Change Your Image
Upload An Image
Crop And Save
Ah, the passage of time...
Kind of hilarious to watch almost 30 years later
I mean who considers Poison a metal band? (answer no: Pop Hair Band is more accurate) I would love for her to do a where are they now version---especially because London, Odin, Seduce went nowhere and Alice Cooper now golfs and is an upstanding member of the community (watching his interviews you can tell his persona is just an act... while Steven Tyler's interview you can guess he's high AF.) The whole thing seemed ridiculously tame (unless the metal scene really was this uneventful) and everyone was just trying too hard to be impressive. I didn't like the staged shots (especially Paul Stanley), it seemed too contrived.
An intriguing look at a controversial artist.
Mapplethorpe was definitely a unique and fascinating character and regardless of how you feel about his more graphic photographs, you cannot dismiss that he had an amazing eye. He crammed a considerable amount of life into his 42 short years. Even if you can't look at every picture, this was a lovingly shot look at a complex artist.
My Village, My Lobster (2012)
Hope there have been some improvements in the industry since...
I was slightly bummed when I realized this was not about Maine lobster men, and instead about Nicaraguan spiny lobster divers and the hazards they face. Pleasantly surprised, it was a well crafted doc with good interviews that made me realize what these men put themselves through to provide for their families (and for those who just want all you can eat at Red Lobster).
Kate Plays Christine (2016)
Confused by all the praise.
I want to be diplomatic and not call this garbage but
Ellie Kemper's less talented hipster cousin embarks on preparation of a role for a film that does not seem to exist (there is no record of it on IMDb and the news stories about the doc do not mention where it went. Did Greene set out to make the movie and then realize how awful all of his actors were and then change direction to salvage the footage by turning it into this "documentary"?) She looks nothing like the real Christine and any amount of spray tan and colored contacts aren't convincing enough to make us believe it. (The wig is the worst "performer" in this doc...as I'm typing this there's a scene where she TAKES IT SWIMMING. Girl, you want to be a real actress, don't be that much of a dumbass.) I'm confused why this got so much praise, I found it to be a frustrating watch.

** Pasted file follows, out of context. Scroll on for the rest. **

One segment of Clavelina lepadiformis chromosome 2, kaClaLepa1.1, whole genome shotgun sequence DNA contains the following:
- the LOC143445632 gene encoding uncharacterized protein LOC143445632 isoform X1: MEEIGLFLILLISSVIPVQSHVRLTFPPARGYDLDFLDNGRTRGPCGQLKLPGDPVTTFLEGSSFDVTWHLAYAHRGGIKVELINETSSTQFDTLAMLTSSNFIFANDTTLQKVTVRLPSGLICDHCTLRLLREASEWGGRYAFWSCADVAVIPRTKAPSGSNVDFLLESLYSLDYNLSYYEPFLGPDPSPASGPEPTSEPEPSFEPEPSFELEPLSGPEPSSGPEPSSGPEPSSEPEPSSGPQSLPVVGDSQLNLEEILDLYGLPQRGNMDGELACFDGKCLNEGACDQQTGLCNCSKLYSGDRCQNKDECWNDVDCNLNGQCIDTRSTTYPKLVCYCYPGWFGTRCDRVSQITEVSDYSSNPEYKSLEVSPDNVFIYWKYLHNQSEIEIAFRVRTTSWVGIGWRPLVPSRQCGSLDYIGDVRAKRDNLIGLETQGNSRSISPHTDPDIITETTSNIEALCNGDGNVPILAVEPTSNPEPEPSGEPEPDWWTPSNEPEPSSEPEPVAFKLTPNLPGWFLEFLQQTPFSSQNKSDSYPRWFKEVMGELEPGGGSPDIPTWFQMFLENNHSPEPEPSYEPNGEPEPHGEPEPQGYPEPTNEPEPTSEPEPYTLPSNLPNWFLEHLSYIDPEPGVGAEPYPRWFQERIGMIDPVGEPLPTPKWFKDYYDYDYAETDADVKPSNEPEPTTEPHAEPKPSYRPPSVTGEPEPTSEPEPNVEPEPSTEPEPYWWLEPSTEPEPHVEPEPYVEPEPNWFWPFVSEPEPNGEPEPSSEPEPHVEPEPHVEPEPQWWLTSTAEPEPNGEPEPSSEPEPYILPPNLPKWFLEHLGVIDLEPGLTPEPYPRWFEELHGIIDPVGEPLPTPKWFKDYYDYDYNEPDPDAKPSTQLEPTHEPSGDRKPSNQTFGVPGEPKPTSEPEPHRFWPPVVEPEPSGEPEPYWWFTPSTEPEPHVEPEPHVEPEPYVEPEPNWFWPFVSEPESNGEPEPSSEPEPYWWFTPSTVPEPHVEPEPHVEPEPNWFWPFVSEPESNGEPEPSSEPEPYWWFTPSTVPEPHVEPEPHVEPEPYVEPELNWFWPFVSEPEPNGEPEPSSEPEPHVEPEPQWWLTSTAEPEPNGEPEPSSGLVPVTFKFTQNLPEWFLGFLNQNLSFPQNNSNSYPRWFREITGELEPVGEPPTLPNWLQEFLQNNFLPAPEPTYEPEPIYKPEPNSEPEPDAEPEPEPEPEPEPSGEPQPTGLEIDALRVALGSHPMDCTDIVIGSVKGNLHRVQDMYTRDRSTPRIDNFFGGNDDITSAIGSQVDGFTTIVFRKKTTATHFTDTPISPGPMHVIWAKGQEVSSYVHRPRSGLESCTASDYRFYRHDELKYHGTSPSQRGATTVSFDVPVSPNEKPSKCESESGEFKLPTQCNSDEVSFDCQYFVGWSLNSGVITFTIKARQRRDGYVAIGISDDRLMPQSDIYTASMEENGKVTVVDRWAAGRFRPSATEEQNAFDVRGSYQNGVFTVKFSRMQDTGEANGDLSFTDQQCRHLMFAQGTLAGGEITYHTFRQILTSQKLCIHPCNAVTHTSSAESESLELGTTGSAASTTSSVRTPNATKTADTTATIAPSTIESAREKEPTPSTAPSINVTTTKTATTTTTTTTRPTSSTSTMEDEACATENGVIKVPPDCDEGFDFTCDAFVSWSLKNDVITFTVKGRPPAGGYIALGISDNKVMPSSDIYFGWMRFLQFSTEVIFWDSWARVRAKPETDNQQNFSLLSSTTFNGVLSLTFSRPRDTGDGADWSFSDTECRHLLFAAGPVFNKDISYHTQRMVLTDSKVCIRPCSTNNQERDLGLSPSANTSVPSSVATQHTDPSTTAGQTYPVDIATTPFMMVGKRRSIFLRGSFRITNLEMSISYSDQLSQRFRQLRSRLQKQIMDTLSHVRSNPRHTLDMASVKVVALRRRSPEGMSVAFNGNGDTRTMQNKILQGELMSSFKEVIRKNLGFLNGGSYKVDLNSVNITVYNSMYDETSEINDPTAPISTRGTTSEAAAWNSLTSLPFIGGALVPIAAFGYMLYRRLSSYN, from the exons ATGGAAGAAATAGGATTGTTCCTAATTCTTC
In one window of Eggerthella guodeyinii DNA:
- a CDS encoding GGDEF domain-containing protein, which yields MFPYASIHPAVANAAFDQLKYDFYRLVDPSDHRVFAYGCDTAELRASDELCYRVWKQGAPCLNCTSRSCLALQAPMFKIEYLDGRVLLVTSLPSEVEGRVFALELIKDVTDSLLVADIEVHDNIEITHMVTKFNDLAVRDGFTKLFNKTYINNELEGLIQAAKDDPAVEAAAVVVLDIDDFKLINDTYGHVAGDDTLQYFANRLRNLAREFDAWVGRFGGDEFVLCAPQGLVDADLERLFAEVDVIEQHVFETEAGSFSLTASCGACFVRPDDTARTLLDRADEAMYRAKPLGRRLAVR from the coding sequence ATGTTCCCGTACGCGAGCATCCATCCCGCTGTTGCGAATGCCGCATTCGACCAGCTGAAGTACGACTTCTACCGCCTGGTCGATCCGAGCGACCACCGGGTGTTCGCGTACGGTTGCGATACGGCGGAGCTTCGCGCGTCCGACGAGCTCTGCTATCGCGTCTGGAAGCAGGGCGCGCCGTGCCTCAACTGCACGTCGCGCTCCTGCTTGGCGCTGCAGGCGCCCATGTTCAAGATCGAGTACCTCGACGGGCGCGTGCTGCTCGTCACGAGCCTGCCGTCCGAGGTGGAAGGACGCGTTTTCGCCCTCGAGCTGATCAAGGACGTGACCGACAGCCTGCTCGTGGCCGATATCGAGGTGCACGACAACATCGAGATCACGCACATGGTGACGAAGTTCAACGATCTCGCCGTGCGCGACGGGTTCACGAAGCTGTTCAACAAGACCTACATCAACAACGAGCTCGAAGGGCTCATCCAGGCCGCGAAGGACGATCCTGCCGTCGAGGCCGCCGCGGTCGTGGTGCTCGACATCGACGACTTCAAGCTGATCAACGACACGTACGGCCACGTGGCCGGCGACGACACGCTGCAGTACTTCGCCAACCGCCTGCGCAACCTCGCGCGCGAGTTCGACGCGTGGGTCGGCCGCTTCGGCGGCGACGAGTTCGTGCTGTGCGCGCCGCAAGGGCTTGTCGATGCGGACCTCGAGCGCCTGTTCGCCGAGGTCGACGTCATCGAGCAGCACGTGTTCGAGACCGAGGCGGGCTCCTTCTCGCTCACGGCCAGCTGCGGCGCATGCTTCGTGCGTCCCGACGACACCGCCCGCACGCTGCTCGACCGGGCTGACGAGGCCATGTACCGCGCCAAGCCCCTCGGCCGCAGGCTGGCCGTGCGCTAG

The Cheshire Murders (2013)
Horrific crime, so-so doc.
I'm not sure what the theory behind this doc was supposed to be (as in, why was this made other than a rehashing of the facts)... I'm so jaded after watching so many documentaries that I believed that it was going to be a turn of events and the husband was going to have something to do with it, but no... It's just a straight retelling of a horrible horrible crimenothing but the facts, ma'am. Was it to show that the Cheshire police were so inept that they should be held accountable? Was it to advocate for right-to-die laws? Who knows. Neither was presented with enough impact to make the viewer feel like that was their intention. The narrative was all over the place and all I got from this doc was a feeling of hopelessness.
"It's in Jeeeesus' hands now"
I am in no way a fan of bull ridingor really any sport where concussions are a foregone conclusion. I was hoping this doc would humanize the sport a bit more. I really enjoy a good documentary where they are able to take a subject I have no interest in and show me why the participants need to be doing it... but this documentary didn't do that. The audience is left feeling this is a sad sport (classic imagery is the shot of 4 pieces of confetti falling after the winner is crowned. Or all the empty seats in the stands. Or the fact that none of the men in the stands react to anything. Or the announcer who speaks like a Baptist preacher, begging the fans to pray for an injured rider who's being taken out of the ring on a backboard.) Was this doc sponsored by Smokeless tobacco? There were an inordinate number of cutaways of the logo, the product and people using snuff that you wonder if it was contractually obligated. I was hoping there would be something to connect the riders to the animals who essentially create their livelihoodbut there is no respect between rider and bull. Overall watchable, but not a lot of insight into what makes these men risk their lives for sport.